Patricia Del Vecchio worked as police dispatcher for the Township of Bridgewater for approximately a decade. Over the last five years she held that position, her gastroenterologist, Gary Ciambotti, M.D., wrote fourteen doctors’ notes indicating that due to a variety of gastroenterological conditions, including irritable bowel syndrome, Ms. Del Vecchia should not work the night shift unless it was an emergency.

For three years, Bridgewater did not require Ms. Del Vecchio to work the night shift, but eventually it asked her to transfer to the midnight shift. She indicated she did not want to work the midnight shift because of her medical condition. In response, Bridgewater told her that if she did not accept a transfer to another job it would fire her.

Police Dispatcher Working At ConsoleMs. Del Vecchio accepted a transfer, and Bridgewater assigned her to be a clerk in the Police Department’s records office. Bridgewater fired her approximately 7 months later, claiming she excessive absenteeism. Ms. Del Vecchio sued, claiming Bridgewater fired her instead of providing her a reasonable accommodation for her disability, in violation of the New Jersey Law Against Discrimination (“LAD”).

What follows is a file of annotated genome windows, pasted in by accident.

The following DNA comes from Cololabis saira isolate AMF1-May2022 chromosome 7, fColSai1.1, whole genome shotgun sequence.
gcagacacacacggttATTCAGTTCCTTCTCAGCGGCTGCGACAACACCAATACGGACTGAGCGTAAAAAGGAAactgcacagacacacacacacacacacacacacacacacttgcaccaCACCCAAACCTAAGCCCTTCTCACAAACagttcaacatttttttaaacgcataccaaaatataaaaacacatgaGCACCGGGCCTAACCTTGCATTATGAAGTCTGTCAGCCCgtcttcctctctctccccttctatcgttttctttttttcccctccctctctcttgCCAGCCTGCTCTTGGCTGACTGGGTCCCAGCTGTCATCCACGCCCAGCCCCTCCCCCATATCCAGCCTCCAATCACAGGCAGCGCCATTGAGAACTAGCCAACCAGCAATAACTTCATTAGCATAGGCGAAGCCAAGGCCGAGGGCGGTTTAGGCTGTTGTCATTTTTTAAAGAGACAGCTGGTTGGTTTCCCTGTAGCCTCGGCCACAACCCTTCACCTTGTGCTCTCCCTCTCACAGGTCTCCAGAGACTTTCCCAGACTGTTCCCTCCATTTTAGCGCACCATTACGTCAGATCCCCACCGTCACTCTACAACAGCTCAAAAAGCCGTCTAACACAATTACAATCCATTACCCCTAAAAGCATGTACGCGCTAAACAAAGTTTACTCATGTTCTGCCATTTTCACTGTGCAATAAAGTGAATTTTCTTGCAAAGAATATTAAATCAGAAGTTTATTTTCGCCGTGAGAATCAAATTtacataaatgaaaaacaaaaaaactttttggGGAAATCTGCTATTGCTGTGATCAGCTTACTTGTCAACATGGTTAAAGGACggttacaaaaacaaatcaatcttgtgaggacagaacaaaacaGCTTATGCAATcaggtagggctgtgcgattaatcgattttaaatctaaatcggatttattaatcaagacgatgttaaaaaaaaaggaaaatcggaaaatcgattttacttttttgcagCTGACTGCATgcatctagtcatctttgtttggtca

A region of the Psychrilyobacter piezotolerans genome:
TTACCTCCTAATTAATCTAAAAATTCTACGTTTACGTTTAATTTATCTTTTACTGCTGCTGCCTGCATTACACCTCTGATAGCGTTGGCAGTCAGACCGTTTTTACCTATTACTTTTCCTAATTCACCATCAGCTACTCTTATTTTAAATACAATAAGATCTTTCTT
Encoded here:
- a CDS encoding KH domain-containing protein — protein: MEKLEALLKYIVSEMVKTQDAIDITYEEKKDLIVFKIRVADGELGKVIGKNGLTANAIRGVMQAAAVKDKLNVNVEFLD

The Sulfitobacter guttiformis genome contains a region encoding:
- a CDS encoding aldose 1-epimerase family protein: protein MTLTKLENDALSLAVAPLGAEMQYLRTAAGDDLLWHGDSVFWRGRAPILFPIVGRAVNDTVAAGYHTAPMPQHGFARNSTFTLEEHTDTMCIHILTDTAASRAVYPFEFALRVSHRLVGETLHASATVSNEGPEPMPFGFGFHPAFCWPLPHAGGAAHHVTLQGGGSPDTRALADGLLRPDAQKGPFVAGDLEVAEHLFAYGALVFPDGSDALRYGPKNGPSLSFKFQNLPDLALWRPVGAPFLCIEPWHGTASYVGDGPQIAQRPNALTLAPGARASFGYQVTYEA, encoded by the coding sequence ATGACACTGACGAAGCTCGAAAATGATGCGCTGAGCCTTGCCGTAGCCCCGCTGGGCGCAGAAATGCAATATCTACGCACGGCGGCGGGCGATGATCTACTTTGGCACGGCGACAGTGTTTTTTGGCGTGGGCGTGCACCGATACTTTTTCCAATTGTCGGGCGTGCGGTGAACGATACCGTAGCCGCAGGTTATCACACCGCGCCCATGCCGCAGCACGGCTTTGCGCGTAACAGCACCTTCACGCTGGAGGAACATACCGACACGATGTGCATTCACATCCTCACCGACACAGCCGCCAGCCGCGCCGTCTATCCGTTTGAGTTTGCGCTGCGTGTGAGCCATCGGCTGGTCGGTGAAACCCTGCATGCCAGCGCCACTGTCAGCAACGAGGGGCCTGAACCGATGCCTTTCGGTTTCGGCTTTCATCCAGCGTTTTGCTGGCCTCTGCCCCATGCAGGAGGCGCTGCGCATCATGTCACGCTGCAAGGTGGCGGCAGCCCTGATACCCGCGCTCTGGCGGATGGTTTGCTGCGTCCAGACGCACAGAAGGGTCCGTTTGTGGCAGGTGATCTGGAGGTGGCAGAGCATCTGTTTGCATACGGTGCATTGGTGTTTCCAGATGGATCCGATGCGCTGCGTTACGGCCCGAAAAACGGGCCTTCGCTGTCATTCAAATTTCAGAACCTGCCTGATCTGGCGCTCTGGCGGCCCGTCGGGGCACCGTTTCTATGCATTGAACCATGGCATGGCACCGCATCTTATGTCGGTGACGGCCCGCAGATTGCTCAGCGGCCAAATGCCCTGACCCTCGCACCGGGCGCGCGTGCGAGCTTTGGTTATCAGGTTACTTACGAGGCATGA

At the trial, the judge limited Dr. Ciambotti’s testimony because he did not submit an expert report. The judge allowed Dr. Ciambotti to testify about the fact that he treated Ms. Del Vecchio for irritable bowel syndrome, and permitted Ms. Del Vecchio to use his notes to prove she requested an accommodation. However, the judge ruled he could not testify about Ms. Del Vecchio’s medical condition, and instructed the jury it could not use his notes to support Ms. Del Vecchio’s claim that had a disability.

Bridgewater had its own expert, Steven Fiske, M.D., who explained irritable bowel syndrome to the jury. However, Dr. Friske testified that even though he has treated thousands of patients who have that condition, none of them were unable to work a night shift because of it. He also stated it was possible Ms. Del Vecchio was malingering, meaning she might have been using her medical condition as an excuse to avoid being assigned to an undesirable shift.